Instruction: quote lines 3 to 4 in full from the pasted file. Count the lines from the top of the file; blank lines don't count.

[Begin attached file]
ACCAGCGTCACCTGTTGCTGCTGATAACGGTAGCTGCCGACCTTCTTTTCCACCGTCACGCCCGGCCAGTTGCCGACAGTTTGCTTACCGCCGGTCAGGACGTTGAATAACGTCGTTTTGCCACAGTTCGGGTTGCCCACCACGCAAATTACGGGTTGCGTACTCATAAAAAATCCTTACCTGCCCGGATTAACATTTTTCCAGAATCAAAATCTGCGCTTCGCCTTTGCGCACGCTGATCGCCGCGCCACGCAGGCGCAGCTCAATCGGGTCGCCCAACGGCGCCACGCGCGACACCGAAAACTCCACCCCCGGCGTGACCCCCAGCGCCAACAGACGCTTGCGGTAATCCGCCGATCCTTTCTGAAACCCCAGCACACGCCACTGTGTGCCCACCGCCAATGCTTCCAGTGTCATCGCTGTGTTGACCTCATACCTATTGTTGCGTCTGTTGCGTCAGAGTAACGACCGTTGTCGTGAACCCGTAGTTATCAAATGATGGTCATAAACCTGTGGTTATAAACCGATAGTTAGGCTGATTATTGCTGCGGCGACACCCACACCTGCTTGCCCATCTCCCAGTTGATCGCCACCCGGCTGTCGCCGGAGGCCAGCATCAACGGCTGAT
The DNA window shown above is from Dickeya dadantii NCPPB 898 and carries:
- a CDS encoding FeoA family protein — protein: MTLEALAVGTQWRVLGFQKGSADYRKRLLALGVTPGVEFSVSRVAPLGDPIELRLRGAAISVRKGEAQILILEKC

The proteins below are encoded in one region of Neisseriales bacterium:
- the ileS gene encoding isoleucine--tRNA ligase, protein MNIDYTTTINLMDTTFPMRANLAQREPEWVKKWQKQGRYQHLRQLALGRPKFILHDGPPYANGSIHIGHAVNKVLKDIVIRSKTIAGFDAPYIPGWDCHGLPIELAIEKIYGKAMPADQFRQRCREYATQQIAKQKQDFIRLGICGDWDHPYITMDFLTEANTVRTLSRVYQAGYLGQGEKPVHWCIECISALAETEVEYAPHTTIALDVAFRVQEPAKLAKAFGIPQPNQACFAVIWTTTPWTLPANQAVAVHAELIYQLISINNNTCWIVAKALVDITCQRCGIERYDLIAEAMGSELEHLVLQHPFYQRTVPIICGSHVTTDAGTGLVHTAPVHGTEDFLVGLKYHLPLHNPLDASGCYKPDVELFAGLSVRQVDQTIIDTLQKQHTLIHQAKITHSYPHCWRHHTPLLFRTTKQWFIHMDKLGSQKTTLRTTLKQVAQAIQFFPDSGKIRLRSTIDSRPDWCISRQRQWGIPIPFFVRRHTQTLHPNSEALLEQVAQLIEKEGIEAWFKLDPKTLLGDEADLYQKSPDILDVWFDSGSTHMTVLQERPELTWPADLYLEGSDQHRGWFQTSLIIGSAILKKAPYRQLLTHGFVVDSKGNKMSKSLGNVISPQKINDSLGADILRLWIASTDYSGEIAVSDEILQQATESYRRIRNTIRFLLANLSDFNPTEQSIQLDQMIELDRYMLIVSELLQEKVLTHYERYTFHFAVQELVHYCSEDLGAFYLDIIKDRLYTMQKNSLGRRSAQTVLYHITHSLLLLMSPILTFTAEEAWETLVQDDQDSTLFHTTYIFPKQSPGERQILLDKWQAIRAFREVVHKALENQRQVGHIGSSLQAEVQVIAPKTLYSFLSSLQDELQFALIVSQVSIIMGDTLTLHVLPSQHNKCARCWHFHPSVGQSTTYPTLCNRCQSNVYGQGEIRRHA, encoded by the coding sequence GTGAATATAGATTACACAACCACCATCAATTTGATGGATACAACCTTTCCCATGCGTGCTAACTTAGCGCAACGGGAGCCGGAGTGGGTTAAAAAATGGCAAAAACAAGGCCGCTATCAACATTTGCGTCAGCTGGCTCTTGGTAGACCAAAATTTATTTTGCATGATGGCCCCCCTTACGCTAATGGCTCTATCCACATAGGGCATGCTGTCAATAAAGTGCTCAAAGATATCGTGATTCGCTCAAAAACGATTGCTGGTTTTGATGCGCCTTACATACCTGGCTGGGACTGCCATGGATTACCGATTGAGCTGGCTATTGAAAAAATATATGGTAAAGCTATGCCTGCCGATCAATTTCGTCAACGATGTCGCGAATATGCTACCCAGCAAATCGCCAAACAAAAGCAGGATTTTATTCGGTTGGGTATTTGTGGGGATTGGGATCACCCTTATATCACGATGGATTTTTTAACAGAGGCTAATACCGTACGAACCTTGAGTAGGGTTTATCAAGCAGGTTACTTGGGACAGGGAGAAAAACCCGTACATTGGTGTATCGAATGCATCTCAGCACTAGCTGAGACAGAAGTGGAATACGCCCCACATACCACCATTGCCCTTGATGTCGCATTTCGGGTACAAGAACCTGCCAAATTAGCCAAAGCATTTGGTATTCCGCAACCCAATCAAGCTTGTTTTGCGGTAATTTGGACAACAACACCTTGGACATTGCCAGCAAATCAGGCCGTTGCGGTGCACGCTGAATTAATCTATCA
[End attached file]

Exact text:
- a CDS encoding FeoA family protein — protein: MTLEALAVGTQWRVLGFQKGSADYRKRLLALGVTPGVEFSVSRVAPLGDPIELRLRGAAISVRKGEAQILILEKC

The proteins below are encoded in one region of Neisseriales bacterium: